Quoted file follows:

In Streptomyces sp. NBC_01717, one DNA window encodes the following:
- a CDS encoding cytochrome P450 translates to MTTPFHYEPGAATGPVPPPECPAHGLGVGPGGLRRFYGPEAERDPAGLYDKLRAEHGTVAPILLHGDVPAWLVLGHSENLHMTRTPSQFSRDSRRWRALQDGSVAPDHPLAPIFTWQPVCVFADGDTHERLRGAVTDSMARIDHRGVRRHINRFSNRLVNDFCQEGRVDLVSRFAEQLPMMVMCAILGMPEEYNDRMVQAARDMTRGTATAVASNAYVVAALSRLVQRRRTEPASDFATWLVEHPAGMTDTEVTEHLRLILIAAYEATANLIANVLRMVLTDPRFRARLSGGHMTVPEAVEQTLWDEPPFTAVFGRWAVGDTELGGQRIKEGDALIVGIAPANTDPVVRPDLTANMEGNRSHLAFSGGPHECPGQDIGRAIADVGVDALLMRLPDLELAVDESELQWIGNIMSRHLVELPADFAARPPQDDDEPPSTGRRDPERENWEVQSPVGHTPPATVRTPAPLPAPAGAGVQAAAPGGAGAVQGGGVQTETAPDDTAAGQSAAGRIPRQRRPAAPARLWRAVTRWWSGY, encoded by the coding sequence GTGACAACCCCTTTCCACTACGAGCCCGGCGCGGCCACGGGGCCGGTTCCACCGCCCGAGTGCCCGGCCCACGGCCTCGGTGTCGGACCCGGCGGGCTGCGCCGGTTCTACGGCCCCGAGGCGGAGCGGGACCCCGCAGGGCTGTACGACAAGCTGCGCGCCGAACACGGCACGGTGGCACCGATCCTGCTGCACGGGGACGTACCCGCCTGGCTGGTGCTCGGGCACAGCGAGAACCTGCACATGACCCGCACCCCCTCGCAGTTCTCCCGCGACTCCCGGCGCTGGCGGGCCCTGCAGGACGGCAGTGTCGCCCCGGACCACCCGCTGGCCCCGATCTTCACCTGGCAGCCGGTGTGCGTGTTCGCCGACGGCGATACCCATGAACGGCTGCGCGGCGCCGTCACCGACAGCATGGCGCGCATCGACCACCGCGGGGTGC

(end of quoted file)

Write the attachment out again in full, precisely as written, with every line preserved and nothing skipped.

In Streptomyces sp. NBC_01717, one DNA window encodes the following:
- a CDS encoding cytochrome P450 translates to MTTPFHYEPGAATGPVPPPECPAHGLGVGPGGLRRFYGPEAERDPAGLYDKLRAEHGTVAPILLHGDVPAWLVLGHSENLHMTRTPSQFSRDSRRWRALQDGSVAPDHPLAPIFTWQPVCVFADGDTHERLRGAVTDSMARIDHRGVRRHINRFSNRLVNDFCQEGRVDLVSRFAEQLPMMVMCAILGMPEEYNDRMVQAARDMTRGTATAVASNAYVVAALSRLVQRRRTEPASDFATWLVEHPAGMTDTEVTEHLRLILIAAYEATANLIANVLRMVLTDPRFRARLSGGHMTVPEAVEQTLWDEPPFTAVFGRWAVGDTELGGQRIKEGDALIVGIAPANTDPVVRPDLTANMEGNRSHLAFSGGPHECPGQDIGRAIADVGVDALLMRLPDLELAVDESELQWIGNIMSRHLVELPADFAARPPQDDDEPPSTGRRDPERENWEVQSPVGHTPPATVRTPAPLPAPAGAGVQAAAPGGAGAVQGGGVQTETAPDDTAAGQSAAGRIPRQRRPAAPARLWRAVTRWWSGY, encoded by the coding sequence GTGACAACCCCTTTCCACTACGAGCCCGGCGCGGCCACGGGGCCGGTTCCACCGCCCGAGTGCCCGGCCCACGGCCTCGGTGTCGGACCCGGCGGGCTGCGCCGGTTCTACGGCCCCGAGGCGGAGCGGGACCCCGCAGGGCTGTACGACAAGCTGCGCGCCGAACACGGCACGGTGGCACCGATCCTGCTGCACGGGGACGTACCCGCCTGGCTGGTGCTCGGGCACAGCGAGAACCTGCACATGACCCGCACCCCCTCGCAGTTCTCCCGCGACTCCCGGCGCTGGCGGGCCCTGCAGGACGGCAGTGTCGCCCCGGACCACCCGCTGGCCCCGATCTTCACCTGGCAGCCGGTGTGCGTGTTCGCCGACGGCGATACCCATGAACGGCTGCGCGGCGCCGTCACCGACAGCATGGCGCGCATCGACCACCGCGGGGTGC